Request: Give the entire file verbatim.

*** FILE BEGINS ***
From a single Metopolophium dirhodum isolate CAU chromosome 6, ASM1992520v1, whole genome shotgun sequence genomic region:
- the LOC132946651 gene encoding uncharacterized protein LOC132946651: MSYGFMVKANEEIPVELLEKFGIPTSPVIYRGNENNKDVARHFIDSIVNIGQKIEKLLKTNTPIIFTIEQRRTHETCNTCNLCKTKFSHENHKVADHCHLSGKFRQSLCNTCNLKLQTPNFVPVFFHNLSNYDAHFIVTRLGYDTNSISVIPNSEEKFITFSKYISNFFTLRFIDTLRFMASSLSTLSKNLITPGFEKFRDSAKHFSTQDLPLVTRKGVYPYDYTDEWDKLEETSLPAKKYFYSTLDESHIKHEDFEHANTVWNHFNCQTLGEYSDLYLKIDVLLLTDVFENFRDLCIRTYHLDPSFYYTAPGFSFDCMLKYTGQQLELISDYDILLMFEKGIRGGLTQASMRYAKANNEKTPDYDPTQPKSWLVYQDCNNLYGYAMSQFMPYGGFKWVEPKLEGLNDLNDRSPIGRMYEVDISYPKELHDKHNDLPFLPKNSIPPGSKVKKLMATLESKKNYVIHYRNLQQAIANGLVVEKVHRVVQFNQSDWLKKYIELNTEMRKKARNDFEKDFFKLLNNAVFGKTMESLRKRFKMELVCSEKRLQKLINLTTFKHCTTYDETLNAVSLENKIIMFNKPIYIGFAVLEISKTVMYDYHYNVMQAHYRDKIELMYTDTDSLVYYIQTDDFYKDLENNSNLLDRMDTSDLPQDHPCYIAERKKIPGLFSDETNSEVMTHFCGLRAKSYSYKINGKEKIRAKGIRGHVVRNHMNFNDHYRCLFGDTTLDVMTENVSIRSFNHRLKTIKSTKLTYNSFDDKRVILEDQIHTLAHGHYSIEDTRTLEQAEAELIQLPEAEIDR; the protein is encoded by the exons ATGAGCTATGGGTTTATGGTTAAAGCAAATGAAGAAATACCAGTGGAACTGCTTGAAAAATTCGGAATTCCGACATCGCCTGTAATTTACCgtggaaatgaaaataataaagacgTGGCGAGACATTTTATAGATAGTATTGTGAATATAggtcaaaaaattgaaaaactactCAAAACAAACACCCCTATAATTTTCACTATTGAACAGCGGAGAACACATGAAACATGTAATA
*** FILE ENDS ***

From a single Metopolophium dirhodum isolate CAU chromosome 6, ASM1992520v1, whole genome shotgun sequence genomic region:
- the LOC132946651 gene encoding uncharacterized protein LOC132946651: MSYGFMVKANEEIPVELLEKFGIPTSPVIYRGNENNKDVARHFIDSIVNIGQKIEKLLKTNTPIIFTIEQRRTHETCNTCNLCKTKFSHENHKVADHCHLSGKFRQSLCNTCNLKLQTPNFVPVFFHNLSNYDAHFIVTRLGYDTNSISVIPNSEEKFITFSKYISNFFTLRFIDTLRFMASSLSTLSKNLITPGFEKFRDSAKHFSTQDLPLVTRKGVYPYDYTDEWDKLEETSLPAKKYFYSTLDESHIKHEDFEHANTVWNHFNCQTLGEYSDLYLKIDVLLLTDVFENFRDLCIRTYHLDPSFYYTAPGFSFDCMLKYTGQQLELISDYDILLMFEKGIRGGLTQASMRYAKANNEKTPDYDPTQPKSWLVYQDCNNLYGYAMSQFMPYGGFKWVEPKLEGLNDLNDRSPIGRMYEVDISYPKELHDKHNDLPFLPKNSIPPGSKVKKLMATLESKKNYVIHYRNLQQAIANGLVVEKVHRVVQFNQSDWLKKYIELNTEMRKKARNDFEKDFFKLLNNAVFGKTMESLRKRFKMELVCSEKRLQKLINLTTFKHCTTYDETLNAVSLENKIIMFNKPIYIGFAVLEISKTVMYDYHYNVMQAHYRDKIELMYTDTDSLVYYIQTDDFYKDLENNSNLLDRMDTSDLPQDHPCYIAERKKIPGLFSDETNSEVMTHFCGLRAKSYSYKINGKEKIRAKGIRGHVVRNHMNFNDHYRCLFGDTTLDVMTENVSIRSFNHRLKTIKSTKLTYNSFDDKRVILEDQIHTLAHGHYSIEDTRTLEQAEAELIQLPEAEIDR; the protein is encoded by the exons ATGAGCTATGGGTTTATGGTTAAAGCAAATGAAGAAATACCAGTGGAACTGCTTGAAAAATTCGGAATTCCGACATCGCCTGTAATTTACCgtggaaatgaaaataataaagacgTGGCGAGACATTTTATAGATAGTATTGTGAATATAggtcaaaaaattgaaaaactactCAAAACAAACACCCCTATAATTTTCACTATTGAACAGCGGAGAACACATGAAACATGTAATA